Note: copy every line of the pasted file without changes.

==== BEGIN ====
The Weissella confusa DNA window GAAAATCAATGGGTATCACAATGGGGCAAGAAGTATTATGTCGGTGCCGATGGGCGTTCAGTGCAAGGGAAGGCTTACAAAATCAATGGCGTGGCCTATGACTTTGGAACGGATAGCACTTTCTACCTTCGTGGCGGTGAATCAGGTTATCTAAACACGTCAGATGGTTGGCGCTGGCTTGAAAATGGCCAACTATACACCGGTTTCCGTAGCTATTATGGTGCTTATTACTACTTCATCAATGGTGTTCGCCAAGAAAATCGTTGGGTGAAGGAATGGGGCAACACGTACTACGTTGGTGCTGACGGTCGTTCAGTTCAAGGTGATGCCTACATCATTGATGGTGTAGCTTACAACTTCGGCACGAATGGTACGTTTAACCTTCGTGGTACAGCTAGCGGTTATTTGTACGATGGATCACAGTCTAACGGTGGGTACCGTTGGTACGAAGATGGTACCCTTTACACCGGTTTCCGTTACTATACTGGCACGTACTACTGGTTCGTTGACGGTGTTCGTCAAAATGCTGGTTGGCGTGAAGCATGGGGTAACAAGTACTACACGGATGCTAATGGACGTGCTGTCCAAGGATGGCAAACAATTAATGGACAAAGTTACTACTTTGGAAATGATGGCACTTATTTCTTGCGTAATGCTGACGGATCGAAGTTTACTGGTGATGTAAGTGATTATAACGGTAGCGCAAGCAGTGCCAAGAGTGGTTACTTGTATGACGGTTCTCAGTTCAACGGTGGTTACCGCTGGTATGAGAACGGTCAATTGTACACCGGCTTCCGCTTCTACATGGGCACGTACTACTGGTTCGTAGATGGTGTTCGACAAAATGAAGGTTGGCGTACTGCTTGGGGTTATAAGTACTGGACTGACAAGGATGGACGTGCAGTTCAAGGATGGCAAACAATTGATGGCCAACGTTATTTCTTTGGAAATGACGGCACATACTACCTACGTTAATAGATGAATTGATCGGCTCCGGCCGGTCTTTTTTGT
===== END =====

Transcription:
The Weissella confusa DNA window GAAAATCAATGGGTATCACAATGGGGCAAGAAGTATTATGTCGGTGCCGATGGGCGTTCAGTGCAAGGGAAGGCTTACAAAATCAATGGCGTGGCCTATGACTTTGGAACGGATAGCACTTTCTACCTTCGTGGCGGTGAATCAGGTTATCTAAACACGTCAGATGGTTGGCGCTGGCTTGAAAATGGCCAACTATACACCGGTTTCCGTAGCTATTATGGTGCTTATTACTACTTCATCAATGGTGTTCGCCAAGAAAATCGTTGGGTGAAGGAATGGGGCAACACGTACTACGTTGGTGCTGACGGTCGTTCAGTTCAAGGTGATGCCTACATCATTGATGGTGTAGCTTACAACTTCGGCACGAATGGTACGTTTAACCTTCGTGGTACAGCTAGCGGTTATTTGTACGATGGATCACAGTCTAACGGTGGGTACCGTTGGTACGAAGATGGTACCCTTTACACCGGTTTCCGTTACTATACTGGCACGTACTACTGGTTCGTTGACGGTGTTCGTCAAAATGCTGGTTGGCGTGAAGCATGGGGTAACAAGTACTACACGGATGCTAATGGACGTGCTGTCCAAGGATGGCAAACAATTAATGGACAAAGTTACTACTTTGGAAATGATGGCACTTATTTCTTGCGTAATGCTGACGGATCGAAGTTTACTGGTGATGTAAGTGATTATAACGGTAGCGCAAGCAGTGCCAAGAGTGGTTACTTGTATGACGGTTCTCAGTTCAACGGTGGTTACCGCTGGTATGAGAACGGTCAATTGTACACCGGCTTCCGCTTCTACATGGGCACGTACTACTGGTTCGTAGATGGTGTTCGACAAAATGAAGGTTGGCGTACTGCTTGGGGTTATAAGTACTGGACTGACAAGGATGGACGTGCAGTTCAAGGATGGCAAACAATTGATGGCCAACGTTATTTCTTTGGAAATGACGGCACATACTACCTACGTTAATAGATGAATTGATCGGCTCCGGCCGGTCTTTTTTGT